I readily acknowledge that Spring Training statistics are not especially meaningful, but Raul Ibanez‘s performance so far this spring will likely reinforce the preconceived notions of people who were skeptical of the signing in the first place. In 31 spring at-bats, Ibanez has only managed 2 hits and 2 walks against 7 strikeouts, and has been making pretty weak contact in general. It would certainly be very tempting to write off Ibanez as washed up based on his unimpressive 2011 and rough spring, and decide that the $1 million contract was likely a waste.
I am not ready to give up on Ibanez before he takes a regular season at-bat, and am hoping that the preconceived notions will fall apart, and their lack of logic will be exposed. There may be some legitimate explanations for Raul’s poor spring performance that may not necessarily be indicative of future problems.
Part of Ibanez’s struggles could consist of facing both right- and left-handed pitchers this spring, even though he will likely be limited to a platoon role in the regular season. Or maybe Ibanez has been tinkering with swing mechanics, and has been focusing on developing consistency with the swing rather than his spring stats. The Yankees will presumably be patient with Ibanez out of the gate, and will give him a real chance to show that he has something left.
However, if the Ibanez that we have seen so far in Spring Training is the Ibanez that we will see throughout the rest of the season, then the Yankees had better start thinking about a replacement sooner rather than later. Ibanez could go the way of Randy Winn in 2010, who was designated for assignment in late May after posting a sub-.600 OPS in part-time duty. Ibanez has less defensive value than Winn did at the time, so the expectations for his offensive performance at DH should be significantly higher. If Ibanez does in fact end up getting DFA’d, the Yankees will have several options for replacing him.
The Yankees have several people on the 25-man roster that could fill the DH role against righties that Ibanez currently occupies, though none are especially palatable options. The Yankees could give Andruw Jones more DH at-bats against righties, though his recent struggles against same-side pitching (.316 wOBA against righties, compared to .400 against lefties) may not make that an especially productive option. Backup infielder Eric Chavez has the advantage of batting left-handed, as Ibanez does, though his numbers against righties were actually worse than Jones’ (.298 wOBA). It is possible that Chavez’s numbers could improve if he is healthy and getting consistent playing time, but of course that is far from a likely outcome at this stage in his career. Chavez has also had a weak spring (3 for 22), so he may not an improvement in that regard.
The Yankees could also rotate regular starters into the DH position against righties. This would have the benefit of giving some older players (such as Derek Jeter and Alex Rodriguez) extra rest, but have the downside of resulting in extra at-bats for Jones, Chavez, and especially Eduardo Nunez. Nunez’s fielding problems are well-known, as his offensive contribution is not likely to make him a worthwhile lineup option with great regularity.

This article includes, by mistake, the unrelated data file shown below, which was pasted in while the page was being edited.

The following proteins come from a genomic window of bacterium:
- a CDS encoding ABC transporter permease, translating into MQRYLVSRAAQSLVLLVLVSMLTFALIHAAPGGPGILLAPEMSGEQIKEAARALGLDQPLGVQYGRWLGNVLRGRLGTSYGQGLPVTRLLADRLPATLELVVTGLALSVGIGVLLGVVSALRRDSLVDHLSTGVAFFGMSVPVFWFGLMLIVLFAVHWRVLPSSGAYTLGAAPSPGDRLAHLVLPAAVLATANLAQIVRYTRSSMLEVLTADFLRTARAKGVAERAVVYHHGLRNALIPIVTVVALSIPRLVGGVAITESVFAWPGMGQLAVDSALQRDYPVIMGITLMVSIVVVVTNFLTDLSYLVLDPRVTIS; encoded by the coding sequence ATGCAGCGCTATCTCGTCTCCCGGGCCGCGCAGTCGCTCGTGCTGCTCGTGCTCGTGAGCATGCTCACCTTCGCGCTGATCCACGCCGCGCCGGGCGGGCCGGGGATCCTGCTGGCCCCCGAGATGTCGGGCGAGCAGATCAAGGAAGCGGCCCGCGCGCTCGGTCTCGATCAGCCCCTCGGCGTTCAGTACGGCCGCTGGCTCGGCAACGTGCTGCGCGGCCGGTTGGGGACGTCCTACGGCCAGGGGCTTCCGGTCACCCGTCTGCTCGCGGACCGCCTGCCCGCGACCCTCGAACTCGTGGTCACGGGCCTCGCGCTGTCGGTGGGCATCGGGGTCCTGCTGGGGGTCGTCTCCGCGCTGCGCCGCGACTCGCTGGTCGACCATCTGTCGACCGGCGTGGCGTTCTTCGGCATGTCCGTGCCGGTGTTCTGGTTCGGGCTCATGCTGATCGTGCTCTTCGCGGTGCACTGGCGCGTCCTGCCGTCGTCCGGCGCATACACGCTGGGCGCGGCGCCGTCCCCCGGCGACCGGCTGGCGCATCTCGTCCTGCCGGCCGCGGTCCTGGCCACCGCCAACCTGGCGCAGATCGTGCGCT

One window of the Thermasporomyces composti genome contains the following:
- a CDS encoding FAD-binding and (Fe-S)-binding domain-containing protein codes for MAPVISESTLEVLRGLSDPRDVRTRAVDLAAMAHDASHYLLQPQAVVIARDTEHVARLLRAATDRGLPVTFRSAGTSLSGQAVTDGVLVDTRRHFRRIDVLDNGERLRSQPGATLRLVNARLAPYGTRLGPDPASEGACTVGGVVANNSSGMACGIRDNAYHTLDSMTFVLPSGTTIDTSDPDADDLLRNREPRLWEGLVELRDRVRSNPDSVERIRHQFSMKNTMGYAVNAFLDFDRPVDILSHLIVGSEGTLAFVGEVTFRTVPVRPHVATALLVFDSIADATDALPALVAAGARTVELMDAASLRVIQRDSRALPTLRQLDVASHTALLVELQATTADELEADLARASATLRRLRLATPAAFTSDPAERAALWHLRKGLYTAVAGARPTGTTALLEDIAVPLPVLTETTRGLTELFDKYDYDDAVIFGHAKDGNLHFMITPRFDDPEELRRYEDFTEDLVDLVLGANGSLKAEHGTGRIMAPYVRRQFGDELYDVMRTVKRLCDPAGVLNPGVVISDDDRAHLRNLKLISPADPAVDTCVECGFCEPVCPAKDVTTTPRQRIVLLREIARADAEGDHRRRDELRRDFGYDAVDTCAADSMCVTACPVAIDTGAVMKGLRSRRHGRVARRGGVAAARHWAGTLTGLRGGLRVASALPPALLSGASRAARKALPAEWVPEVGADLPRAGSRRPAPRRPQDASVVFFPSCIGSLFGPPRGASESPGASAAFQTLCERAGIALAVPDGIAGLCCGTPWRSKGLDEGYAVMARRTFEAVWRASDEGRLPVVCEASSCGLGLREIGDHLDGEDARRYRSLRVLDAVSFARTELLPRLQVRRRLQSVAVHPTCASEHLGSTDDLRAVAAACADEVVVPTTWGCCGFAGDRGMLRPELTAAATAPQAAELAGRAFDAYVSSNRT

Russell Branyan was signed as a potential competitor for the DH position, but his inability to stay healthy this spring will likely cost him a chance at the job. If he can get himself healthy and effective in short order, one could certainly dream about Russell the Muscle hitting bombs over the short porch in right.
There’s not much help likely to come from the minors if Ibanez flops. Jorge Vazquez would be an interesting option with tons of power, though his frequent strikeouts and right-handed swing would not necessarily make him a great fit. Jorge’s spring performance also doesn’t bode very well for him, as he is just 1 for 19. Brandon Laird would offer some pop and more defensive versatility than Vazquez, but he is also hitting poorly this spring (2 for 17). None of the Yankees’ top position player prospects are close enough to major league ready to make an impact in this role.
This likely means that the Yankees would have to look outside the organization for a free agent or a trade. If Johnny Damon is still without a team, maybe the Yankees would bite the bullet and give him the money he apparently wanted (though Tom Verducci is now reporting that Damon would have been willing to play for the money the Yankees gave Ibanez). There’s no guarantee that he would be any better than Ibanez, especially if he misses all of Spring Training. Whether Damon’s pride would allow him to come back to the Yankees after being spurned by them remains to be seen, but he could be a legitimate option.
It’s difficult to predict who else could be available via free agency or trade, but it is likely that some other potential options could surface if the Yankees are looking to replace Ibanez. It shows the strength of the current Yankee team that a platoon DH is their biggest potential problem at the moment, though I am hopeful that the discussion in this post winds up being entirely academic, and that Ibanez is able to hold down the DH role. If he fails, however, the Yankees will likely have to look elsewhere for a legitimate fill-in.